Digital download sales are likely to increase again in 2013. But by one measure, downloads actually peaked in 2011. Download sales accounted for 73% of digital revenues in 2011 and fell to 70% last year, according to annual shipments tracked by the Recording Industry Association of America (RIAA).
Not that download sales have declined over the years. Track and digital album sales have each grown every year since the RIAA began reporting them in 2004. As a percent of total revenue — counting both physical and digital revenue as well as synchronization royalties — download sales rose to 40% from 36% in 2011; 31% in 2010; and 24% in 2009.
Nor have download sales declined in dollars. In fact, annual download sales continue to grow each year. Track and album sales grew by $235 million last year and gained a combined $912 million in the three-year period of 2010 through 2012. Download revenue is likely to grow again in 2013 by very low single digits.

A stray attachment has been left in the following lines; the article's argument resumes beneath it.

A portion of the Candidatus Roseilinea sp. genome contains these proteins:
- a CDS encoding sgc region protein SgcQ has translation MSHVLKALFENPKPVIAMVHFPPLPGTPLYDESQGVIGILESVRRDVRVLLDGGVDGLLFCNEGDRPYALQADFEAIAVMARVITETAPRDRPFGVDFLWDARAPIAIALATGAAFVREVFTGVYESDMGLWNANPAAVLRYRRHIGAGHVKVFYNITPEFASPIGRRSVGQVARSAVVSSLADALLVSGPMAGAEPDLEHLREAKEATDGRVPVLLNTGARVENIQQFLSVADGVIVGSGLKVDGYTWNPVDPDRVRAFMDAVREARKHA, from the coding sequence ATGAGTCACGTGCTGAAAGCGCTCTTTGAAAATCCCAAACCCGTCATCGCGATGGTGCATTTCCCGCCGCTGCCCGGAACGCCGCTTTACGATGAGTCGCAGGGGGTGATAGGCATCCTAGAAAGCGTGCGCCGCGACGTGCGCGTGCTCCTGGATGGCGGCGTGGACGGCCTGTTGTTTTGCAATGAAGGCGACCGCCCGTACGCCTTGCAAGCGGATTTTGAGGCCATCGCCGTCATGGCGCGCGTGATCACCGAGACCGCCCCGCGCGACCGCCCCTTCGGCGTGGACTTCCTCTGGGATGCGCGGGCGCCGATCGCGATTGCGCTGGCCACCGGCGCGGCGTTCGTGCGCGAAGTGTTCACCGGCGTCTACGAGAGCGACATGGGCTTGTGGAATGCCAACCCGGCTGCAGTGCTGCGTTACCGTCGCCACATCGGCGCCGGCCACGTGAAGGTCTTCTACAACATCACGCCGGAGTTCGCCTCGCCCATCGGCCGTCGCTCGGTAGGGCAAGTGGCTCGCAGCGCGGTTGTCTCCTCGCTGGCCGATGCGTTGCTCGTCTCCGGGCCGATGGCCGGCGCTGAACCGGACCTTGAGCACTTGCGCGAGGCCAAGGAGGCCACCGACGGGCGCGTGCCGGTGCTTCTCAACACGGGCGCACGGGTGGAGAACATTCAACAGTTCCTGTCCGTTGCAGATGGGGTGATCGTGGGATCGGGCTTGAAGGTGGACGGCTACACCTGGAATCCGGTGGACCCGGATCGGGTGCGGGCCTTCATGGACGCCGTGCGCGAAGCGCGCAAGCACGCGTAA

Yet new business models are eating into downloads’ dominance. Services such as Spotify, Pandora and SiriusXM grew by $405 million in 2012 and $1.22 billion in the three-year period of 2010 through 2012 — both much higher than downloads’ gains. Another key factor: download sales growth has almost stalled this year after years of double-digit gains.
But downloads’ grip on digital revenues will ease over time because subscription and streaming services are experiencing high growth rates. Subscription and streaming services grew by 69% and 59% in 2011 and 2012, respectively. Royalties from services that pay royalties to SoundExchange — such as Pandora, iHeartRadio and SiriusXM — grew by 58% last year.
The market is clearly shifting toward streaming services. The numbers suggest we may be beyond the tipping point.